My first 12 months as an art historian at Birmingham by Georgia Levine

It's not all hard work being a fresher...
It’s not all hard work being a fresher…

I have just completed my first year studying History of Art here in Birmingham. I was surprised how quickly I befriended my course-mates, acquired skills relevant to my degree, and became comfortable both on this attractive campus and in the Barber Institute in particular.

The course is based in the Barber Institute, the University’s own art gallery. Attending lectures and seminars in the Barber enhances the university experience since we share the building with visitors who come to visit the gallery and enjoy music concerts and regular academic talks. The Barber’s resources provide stimulating academic opportunities that are available at few other universities in the UK!

The small size of the department and the group projects we undertook in our modules allowed my course-mates and I to get to know one another much more quickly than our friends on courses in other departments. We also became quickly acquainted with our lecturers! The course includes both group and individual presentations which has developed my confidence and has helped to form friendships within our year group.

First year course modules are structured to give a wide-ranging introduction to Art History. They range from teaching us about historical developments, such as the evolving concept of the artist and the academies, to the most successful ways in which to curate an exhibition and to conserve and restore paintings, sculptures and artworks in other media. Such a varied choice of topics covered throughout the year has given me the chance to learn more about my favourite art styles and periods and become more familiar with artists and concepts that I had not previously understood such as Clive Bell’s treatise, ‘The Aesthetic Hypothesis’ which discusses the concept of aesthetic emotion experienced by the spectator of an artwork.

The workload has most definitely been manageable, problems only ever arising when I found myself drawn into fresher-related distractions! Bar crawls around Harborne and nights out on Broad Street certainly diverted many a fresher’s head in the first few weeks (ok, all year long) from course-related work! Whenever I did have concerns I felt comfortable approaching my lecturers, the student reps and also the post-grads by whom we were lucky enough to be taught for a number of our seminars. The post-grads are extremely easy to discuss work with as they sympathised with our workload, assignments and, sometimes, confusion as we learned to follow certain academic writing styles and study methods, besides trying to grasp often complex theories and ideas.

The collection displayed in the Barber gallery, which is just upstairs from the seminar rooms and lecture theatre, is a great resource that allows us to analyse artworks up-close. I have also wandered up there in my spare-time to fully appreciate works of widely different genres and periods ranging from rare Renaissance works such as Simone Martini’s egg-tempera painting of St John the Evangelist, to my personal favourite, the Impressionist painter Pierre-Auguste Renoir’s Young Woman Seated. I appreciate the ease and frequency with which I can see and study such illustrious works of art.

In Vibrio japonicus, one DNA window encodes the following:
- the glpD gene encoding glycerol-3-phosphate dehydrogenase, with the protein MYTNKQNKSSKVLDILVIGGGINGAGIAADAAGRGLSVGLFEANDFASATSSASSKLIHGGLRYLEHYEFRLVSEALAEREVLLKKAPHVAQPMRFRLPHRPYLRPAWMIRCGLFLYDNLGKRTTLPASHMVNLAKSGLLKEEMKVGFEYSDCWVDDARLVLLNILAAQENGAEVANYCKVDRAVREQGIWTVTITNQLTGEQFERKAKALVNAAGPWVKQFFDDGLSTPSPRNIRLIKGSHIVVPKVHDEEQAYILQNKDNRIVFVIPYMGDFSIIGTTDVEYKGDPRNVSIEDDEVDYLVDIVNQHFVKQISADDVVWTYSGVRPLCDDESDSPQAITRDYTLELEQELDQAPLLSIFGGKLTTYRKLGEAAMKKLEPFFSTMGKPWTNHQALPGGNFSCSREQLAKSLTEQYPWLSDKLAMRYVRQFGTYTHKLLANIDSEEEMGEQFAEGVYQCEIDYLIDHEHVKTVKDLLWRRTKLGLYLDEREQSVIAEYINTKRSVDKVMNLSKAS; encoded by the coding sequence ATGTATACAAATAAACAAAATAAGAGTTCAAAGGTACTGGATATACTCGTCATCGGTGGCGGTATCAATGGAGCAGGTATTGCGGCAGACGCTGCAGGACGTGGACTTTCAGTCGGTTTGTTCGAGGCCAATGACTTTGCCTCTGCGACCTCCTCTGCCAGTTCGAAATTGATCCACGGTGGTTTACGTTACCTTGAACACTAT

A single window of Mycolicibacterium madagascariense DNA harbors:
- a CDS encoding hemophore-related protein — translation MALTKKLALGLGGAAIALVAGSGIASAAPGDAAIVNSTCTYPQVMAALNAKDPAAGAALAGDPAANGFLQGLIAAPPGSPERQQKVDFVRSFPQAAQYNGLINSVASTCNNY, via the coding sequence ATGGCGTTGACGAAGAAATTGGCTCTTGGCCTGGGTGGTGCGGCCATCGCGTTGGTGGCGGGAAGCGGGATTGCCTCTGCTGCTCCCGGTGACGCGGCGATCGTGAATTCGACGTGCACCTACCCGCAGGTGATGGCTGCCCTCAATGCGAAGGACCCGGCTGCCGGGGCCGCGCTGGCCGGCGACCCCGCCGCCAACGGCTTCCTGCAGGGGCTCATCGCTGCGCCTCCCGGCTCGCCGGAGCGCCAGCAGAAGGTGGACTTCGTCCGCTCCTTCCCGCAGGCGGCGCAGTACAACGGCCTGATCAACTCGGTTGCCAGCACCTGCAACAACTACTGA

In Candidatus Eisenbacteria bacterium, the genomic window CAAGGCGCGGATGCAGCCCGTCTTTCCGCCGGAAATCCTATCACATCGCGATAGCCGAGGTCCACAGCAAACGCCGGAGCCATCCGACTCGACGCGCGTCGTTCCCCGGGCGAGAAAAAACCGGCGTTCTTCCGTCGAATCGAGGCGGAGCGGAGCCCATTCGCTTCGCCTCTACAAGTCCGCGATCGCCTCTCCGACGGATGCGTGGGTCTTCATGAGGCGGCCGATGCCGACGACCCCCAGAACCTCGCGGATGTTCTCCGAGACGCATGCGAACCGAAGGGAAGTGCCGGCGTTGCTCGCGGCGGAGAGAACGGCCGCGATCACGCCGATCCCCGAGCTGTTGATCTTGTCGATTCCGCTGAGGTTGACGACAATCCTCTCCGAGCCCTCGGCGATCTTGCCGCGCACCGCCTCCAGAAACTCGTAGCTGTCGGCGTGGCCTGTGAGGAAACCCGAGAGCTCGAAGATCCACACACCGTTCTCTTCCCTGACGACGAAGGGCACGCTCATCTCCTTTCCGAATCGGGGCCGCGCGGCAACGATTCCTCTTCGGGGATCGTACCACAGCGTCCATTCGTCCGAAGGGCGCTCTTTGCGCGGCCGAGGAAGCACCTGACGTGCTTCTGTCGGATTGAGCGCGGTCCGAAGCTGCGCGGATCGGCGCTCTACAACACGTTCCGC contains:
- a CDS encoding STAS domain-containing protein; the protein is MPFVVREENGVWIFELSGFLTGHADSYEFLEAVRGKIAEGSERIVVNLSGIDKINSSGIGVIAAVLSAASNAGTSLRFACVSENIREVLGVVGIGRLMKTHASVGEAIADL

Simone Martini, St. John the Evangelist, 1320, Barber Institute
Simone Martini, St. John the Evangelist, 1320, Barber Institute
Pierre-Auguste Renoir, Young Woman Seated, 1876-77, Barber Institute
Pierre-Auguste Renoir, Young Woman Seated, 1876-77, Barber Institute

I was also fortunate enough to grab the chance to work as a gallery assistant for the Barber gallery over a period of four months. I became more familiar with the layout, and learnt useful, contextual, knowledge of both temporary and permanent exhibitions. I also took advantage of opportunities to give workshops that were available for children at the weekends, volunteering to help them with hands-on art-related activities. Working closely with the gallery staff has also allowed me to tap into their knowledge, experience and contacts. The whole experience has given me a fascinating insight into the workings of a gallery, besides boosting my CV!

During my first year we also visited other Birmingham-based galleries including BMAG and MAC to learn more about curatorship and exhibition layout which we all found immensely helpful. We appreciated the opportunity to gain practical knowledge and hands-on experience, on top of our always-increasing theoretical knowledge.

Overall, my experience as a first year art history student at Birmingham has been a mixture of nervous anticipation as well as an excitement about learning new things and meeting new people. But our fresher bewilderment was always smoothed out by approachable lecturers and older students who made themselves available to alleviate any of our (sometimes nutty, sometimes more understandable) concerns! I have truly enjoyed my first year studying the History of Art, becoming familiar with the Barber Institute and its staff, and learning how I can develop skills I already possess to advance further in the art world and university life in general.

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